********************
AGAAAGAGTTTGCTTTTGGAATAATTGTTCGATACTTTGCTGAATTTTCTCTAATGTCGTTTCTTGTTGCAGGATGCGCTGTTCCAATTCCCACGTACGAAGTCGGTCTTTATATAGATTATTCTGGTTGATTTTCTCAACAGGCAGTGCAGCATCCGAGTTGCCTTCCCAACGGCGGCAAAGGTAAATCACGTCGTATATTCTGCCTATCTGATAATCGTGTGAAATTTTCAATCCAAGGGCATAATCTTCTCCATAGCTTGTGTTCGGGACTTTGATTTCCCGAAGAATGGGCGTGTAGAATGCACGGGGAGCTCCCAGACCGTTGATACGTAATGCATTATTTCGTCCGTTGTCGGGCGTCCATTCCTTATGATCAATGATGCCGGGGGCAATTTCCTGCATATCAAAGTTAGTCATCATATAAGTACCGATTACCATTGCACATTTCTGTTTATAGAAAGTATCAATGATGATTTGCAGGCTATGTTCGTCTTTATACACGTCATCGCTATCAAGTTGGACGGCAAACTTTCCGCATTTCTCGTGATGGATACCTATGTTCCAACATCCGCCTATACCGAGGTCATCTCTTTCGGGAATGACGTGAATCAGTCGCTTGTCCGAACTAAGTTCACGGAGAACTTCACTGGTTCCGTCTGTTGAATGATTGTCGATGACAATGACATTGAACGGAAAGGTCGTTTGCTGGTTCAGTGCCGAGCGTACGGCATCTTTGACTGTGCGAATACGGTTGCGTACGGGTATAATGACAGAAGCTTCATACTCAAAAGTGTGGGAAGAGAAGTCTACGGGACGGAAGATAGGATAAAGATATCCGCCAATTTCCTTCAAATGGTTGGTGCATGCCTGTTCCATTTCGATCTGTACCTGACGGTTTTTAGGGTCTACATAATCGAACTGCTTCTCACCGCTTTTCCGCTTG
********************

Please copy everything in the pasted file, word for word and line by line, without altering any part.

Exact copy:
AGAAAGAGTTTGCTTTTGGAATAATTGTTCGATACTTTGCTGAATTTTCTCTAATGTCGTTTCTTGTTGCAGGATGCGCTGTTCCAATTCCCACGTACGAAGTCGGTCTTTATATAGATTATTCTGGTTGATTTTCTCAACAGGCAGTGCAGCATCCGAGTTGCCTTCCCAACGGCGGCAAAGGTAAATCACGTCGTATATTCTGCCTATCTGATAATCGTGTGAAATTTTCAATCCAAGGGCATAATCTTCTCCATAGCTTGTGTTCGGGACTTTGATTTCCCGAAGAATGGGCGTGTAGAATGCACGGGGAGCTCCCAGACCGTTGATACGTAATGCATTATTTCGTCCGTTGTCGGGCGTCCATTCCTTATGATCAATGATGCCGGGGGCAATTTCCTGCATATCAAAGTTAGTCATCATATAAGTACCGATTACCATTGCACATTTCTGTTTATAGAAAGTATCAATGATGATTTGCAGGCTATGTTCGTCTTTATACACGTCATCGCTATCAAGTTGGACGGCAAACTTTCCGCATTTCTCGTGATGGATACCTATGTTCCAACATCCGCCTATACCGAGGTCATCTCTTTCGGGAATGACGTGAATCAGTCGCTTGTCCGAACTAAGTTCACGGAGAACTTCACTGGTTCCGTCTGTTGAATGATTGTCGATGACAATGACATTGAACGGAAAGGTCGTTTGCTGGTTCAGTGCCGAGCGTACGGCATCTTTGACTGTGCGAATACGGTTGCGTACGGGTATAATGACAGAAGCTTCATACTCAAAAGTGTGGGAAGAGAAGTCTACGGGACGGAAGATAGGATAAAGATATCCGCCAATTTCCTTCAAATGGTTGGTGCATGCCTGTTCCATTTCGATCTGTACCTGACGGTTTTTAGGGTCTACATAATCGAACTGCTTCTCACCGCTTTTCCGCTTG